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First online auction for edgy experimental art
2013-11-01
By Wang Jie

An experimental online auction of experimental art begins today, with winners to be announced Sunday.

Meanwhile, the same organizers will auction more experimental art at the Shanghai Expo Museum on Sunday.

The two-part exhibition of around 100 works — by big names and emerging artists — is underway both online and at the Shanghai Expo Museum.

The sale titled “Why Not?” is believed to be China’s first online auction of experimental art. It is organized by Hosane Auction House and curated by Shi Jinsong, a renowned contemporary artist.

A bidding platform and network support are provided by Zhaoonline (www.zhaoonline.com).

A group of curators, art critics and auctioneers came up with the idea of using an online auction to promote experimental Chinese art. Coins and other items have been auctioned online.

Both organizers and curators of the Auction Bienalle say they are not concerned about results and whether the works sell well. For them, it’s important to give exposure to avant-garde and experimental works both online and in a physical venue. Most are installations and performance art.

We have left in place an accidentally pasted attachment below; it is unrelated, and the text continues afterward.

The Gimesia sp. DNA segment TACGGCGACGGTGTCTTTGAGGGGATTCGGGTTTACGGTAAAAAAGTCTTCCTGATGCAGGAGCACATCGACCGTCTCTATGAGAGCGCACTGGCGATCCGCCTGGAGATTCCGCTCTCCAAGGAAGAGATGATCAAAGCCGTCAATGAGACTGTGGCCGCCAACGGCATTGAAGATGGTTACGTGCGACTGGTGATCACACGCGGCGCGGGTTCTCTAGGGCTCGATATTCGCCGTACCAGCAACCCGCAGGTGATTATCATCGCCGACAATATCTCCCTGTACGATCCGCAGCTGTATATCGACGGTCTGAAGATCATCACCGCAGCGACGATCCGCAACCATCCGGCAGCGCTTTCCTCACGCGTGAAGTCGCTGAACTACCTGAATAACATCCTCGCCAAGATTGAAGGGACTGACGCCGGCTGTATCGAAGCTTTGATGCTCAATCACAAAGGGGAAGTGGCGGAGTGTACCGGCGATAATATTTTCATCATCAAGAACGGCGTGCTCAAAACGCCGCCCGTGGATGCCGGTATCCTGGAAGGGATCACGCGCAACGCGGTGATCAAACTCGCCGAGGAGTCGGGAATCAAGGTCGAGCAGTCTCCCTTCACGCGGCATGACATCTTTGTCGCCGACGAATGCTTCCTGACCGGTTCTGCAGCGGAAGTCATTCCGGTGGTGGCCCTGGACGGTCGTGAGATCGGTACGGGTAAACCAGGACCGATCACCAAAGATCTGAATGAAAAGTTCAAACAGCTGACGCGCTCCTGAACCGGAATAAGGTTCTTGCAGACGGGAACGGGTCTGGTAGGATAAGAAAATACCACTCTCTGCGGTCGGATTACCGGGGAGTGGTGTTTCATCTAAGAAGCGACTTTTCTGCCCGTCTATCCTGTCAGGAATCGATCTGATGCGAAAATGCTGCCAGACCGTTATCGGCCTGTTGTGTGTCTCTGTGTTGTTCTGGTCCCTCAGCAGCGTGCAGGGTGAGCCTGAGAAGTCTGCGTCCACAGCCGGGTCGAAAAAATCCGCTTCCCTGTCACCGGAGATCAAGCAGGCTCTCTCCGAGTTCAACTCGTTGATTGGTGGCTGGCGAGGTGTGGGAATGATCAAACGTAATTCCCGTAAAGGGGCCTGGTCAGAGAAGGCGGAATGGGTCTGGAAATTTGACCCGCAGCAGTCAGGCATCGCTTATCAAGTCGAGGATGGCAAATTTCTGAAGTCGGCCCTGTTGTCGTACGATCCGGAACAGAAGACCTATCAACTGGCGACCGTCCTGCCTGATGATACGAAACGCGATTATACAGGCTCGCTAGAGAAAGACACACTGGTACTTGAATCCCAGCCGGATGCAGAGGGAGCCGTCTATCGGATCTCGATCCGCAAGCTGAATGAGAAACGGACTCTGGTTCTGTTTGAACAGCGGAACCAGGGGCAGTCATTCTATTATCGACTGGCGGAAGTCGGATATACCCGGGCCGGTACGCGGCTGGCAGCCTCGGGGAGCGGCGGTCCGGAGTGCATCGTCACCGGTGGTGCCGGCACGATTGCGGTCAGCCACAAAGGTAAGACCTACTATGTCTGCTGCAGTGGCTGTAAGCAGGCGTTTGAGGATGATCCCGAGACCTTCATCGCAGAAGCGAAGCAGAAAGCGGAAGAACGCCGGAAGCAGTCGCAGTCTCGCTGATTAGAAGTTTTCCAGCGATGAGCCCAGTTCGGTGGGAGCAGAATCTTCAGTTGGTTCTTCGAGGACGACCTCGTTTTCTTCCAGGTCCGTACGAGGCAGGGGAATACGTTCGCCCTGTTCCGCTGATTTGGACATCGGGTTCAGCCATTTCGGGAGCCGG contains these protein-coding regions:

Curator Shi says big names include sculptor and installation artist Zhan Wang and painter Li Shan, who will choose significant works that so far have not appealed to the broad market.

One of the works to be auctioned is performance art by Xiao Lu, who locks herself inside a small white space and fasts for seven days at the Shanghai Expo Museum. She drinks water and writes her thoughts about life and art on rice paper. Her calligraphy will be auctioned.

Another example is Wang Haitao and his work “26,600 Meters,” a huge ball of copper wire and copper nails that is 26,600 meters long. Any bidder can buy any length.

“Frankly, no one is clear about the outcome of this ball, whether it is big, small or whether it disappears. Even the auction itself is an essential part of the piece,” says curator Shi.

Artists can also auction proposed projects, by exhibiting plans and models on site. They can adapt works to suit buyers.

Zhu Zi’s “Lost Landscape” is white wall painted with dirt. Then a pile of yellow sand, “a mountain,” is piled against it. Eventually the sand pile slides down and shrinks, leaving only marks on the dirt wall.

“Don’t ask me who will buy these works. Innovation means adventure, and contemporary art is about adventure,”  Shi concludes.

Online exhibition at www.zhaoonline.com

Online bidding: November 1-2

Onsite bidding: November 3, 2pm

Address: Shanghai Expo Museum, Gate 5, Jumen Rd

For more information: weibo.com/artwhynot and www.zhaoonline.com/whynot

Tel: 2328-6888

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